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I will be building two zero-inflated negative binomial (ZINB) regression models, where each model is aiming to predict different disease count outcomes based on the exact same independent variables and data. For example:

$$Y_A =\beta_1^A X_1 + \beta_2^A X_2 + \beta_i^A X_i... + \beta_n^A X_n \tag*{Eq.(A)}$$ $$Y_B = \beta_1^B X_1 + \beta_2^B X_2 + \beta_i^B X_i... + \beta_n^B X_n \tag*{Eq.(B)}$$

What would be the appropriate method to test if the $\beta$ coefficients are statistically significantly across models when the data from the independent variables are the same across the models? Such that:

$$H_0: \beta_1^A ~\text{in Eq.(A)} = \beta_1^B ~\text{in Eq.(B)} \\ H_A: \beta_1^A ~\text{in Eq.(A)} \ne \beta_1^B ~\text{in Eq.(B)}$$

I have investigated the use of Seemingly-Unrelated Regression (SUR) methods, but I am unsure if there is relevant literature to warrant their use in the form of a ZINB model. Is there another more simple means of testing if these $\beta$ coefficients are statistically significantly different from each other?

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So if you have something like:

Scenario 1:

Data =
\begin{bmatrix} y_{1} & b_{1} & b_{2} & \dots & b_{n} \\ \vdots & \vdots & \vdots & \ddots & \vdots \\ y_{1_k} & b_{1_k} & b_{2_k} & \dots & b_{n_k} \end{bmatrix}

model 1: Y ~ B1 + B2 + . . . Bn

AND

Scenario 2:

Data =
\begin{bmatrix} y_{1} & b_{1} & b_{2} & \dots & b_{n} \\ \vdots & \vdots & \vdots & \ddots & \vdots \\ y_{1_j} & b_{1_j} & b_{2_j} & \dots & b_{n_j} \end{bmatrix}

model 1: Y ~ B1 + B2 + . . . Bn

Why not stack both data sets and add a dummy variable (G below) to denote each group? Where G = 'one' is group 1 and G = 'two' is group 2.

Combined scenario:

Data =
\begin{bmatrix} y_{1} & b_{1} & b_{2} & \dots & b_{n} & G\\ \vdots & \vdots & \vdots & \ddots & \vdots & \vdots \\ y_{1_{k+j}} & b_{1_{k+j}} & b_{2_{k+j}} & \dots & b_{n_{k+j}} & G_{k+j} \end{bmatrix}

Now your model can test the importance of the group variable.

model 3: Y ~ B1 + B2 + . . . Bn + G + B1:G + B2:G + . . . Bn:G

You could also have interaction terms like B1:G in the model to test the importance of the interaction on that particular beta.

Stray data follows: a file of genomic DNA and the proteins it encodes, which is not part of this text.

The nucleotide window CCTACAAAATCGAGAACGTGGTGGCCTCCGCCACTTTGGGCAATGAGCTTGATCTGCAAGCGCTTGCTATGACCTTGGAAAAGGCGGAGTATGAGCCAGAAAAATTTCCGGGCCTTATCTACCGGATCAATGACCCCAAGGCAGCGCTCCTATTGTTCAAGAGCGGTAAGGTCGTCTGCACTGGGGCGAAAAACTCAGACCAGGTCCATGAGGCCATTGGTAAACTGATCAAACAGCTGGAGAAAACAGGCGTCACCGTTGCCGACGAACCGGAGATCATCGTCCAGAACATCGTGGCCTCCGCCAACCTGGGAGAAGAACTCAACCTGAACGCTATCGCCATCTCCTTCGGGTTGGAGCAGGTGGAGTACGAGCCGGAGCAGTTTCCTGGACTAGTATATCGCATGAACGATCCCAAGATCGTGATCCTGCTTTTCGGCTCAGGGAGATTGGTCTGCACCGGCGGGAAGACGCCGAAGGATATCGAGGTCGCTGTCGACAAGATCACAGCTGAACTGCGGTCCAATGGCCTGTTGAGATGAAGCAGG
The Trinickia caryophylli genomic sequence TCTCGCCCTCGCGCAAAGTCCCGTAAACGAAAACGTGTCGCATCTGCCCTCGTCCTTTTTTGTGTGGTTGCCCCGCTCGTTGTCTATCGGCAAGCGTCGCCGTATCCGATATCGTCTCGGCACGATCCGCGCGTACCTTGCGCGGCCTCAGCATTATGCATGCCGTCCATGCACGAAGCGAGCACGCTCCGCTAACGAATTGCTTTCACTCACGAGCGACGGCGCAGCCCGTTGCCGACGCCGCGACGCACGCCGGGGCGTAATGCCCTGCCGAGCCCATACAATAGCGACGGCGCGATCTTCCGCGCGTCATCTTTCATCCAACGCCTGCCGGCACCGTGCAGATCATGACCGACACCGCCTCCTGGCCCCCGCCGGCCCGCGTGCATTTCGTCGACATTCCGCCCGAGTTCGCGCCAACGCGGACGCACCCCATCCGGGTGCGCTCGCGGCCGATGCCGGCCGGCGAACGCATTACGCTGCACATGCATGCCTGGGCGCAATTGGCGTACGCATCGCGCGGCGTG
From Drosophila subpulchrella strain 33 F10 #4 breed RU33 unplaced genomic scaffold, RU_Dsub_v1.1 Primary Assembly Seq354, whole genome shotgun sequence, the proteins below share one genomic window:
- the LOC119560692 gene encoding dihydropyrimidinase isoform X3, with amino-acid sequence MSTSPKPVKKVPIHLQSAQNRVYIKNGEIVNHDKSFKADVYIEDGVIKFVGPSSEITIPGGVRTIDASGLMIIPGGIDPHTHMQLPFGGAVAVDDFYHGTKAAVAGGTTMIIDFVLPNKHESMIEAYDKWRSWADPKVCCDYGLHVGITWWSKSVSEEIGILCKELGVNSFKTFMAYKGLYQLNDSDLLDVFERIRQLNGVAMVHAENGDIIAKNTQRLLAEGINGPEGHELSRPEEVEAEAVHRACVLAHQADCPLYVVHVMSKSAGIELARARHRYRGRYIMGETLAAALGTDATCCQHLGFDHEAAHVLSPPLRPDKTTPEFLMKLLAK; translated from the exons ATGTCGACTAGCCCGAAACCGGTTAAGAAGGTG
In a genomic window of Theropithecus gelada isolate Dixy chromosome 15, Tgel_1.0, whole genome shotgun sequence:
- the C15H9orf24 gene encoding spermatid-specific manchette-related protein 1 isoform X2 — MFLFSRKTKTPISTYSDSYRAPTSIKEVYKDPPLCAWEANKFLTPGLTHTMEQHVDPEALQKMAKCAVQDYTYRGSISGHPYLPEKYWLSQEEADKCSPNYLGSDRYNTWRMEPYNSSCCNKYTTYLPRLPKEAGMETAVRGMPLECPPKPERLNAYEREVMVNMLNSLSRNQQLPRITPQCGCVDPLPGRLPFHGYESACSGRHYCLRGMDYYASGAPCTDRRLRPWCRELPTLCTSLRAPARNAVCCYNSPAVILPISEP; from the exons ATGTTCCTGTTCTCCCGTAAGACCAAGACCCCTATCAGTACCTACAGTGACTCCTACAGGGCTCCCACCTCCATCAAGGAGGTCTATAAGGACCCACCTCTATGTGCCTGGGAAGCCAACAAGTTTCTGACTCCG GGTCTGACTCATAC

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  • $\begingroup$ You should probably expand on this answer, since it may not be clear to the OP what "stack both data sets" means and how the dummy predictor variable would be set up / work. I see what you're doing, but an actual example would help less-experienced people a great deal! $\endgroup$ – jbowman Feb 25 at 19:34
  • $\begingroup$ I have thought about this, but what this will get you is if each predictor is significant or not in each group. I am interested in quantifying the difference in coefficients when they are statistically significantly associated with the outcome in both groups. In other words, Group 1 might have a significant coefficient of 1.5 for beta 1 and group 2 might have a significant coefficient of 1.8 for beta 1. Thus, can I test if these two coefficients are significantly different? $\endgroup$ – coconn41 Feb 25 at 20:02
  • $\begingroup$ My thinking is that the 'combined' version will get at that. It sounds like you want to test for a group effect which is kind of what I was getting at. The simple version (with an intercept and 1 beta for each group and normal data) would be an ANCOVA analysis, right? $\endgroup$ – JebLuvsStats Feb 25 at 20:17
  • $\begingroup$ This is normally dist. data but I hope that the idea behind the model equation is useful: stats.stackexchange.com/a/280732/252122 $\endgroup$ – JebLuvsStats Feb 25 at 20:29

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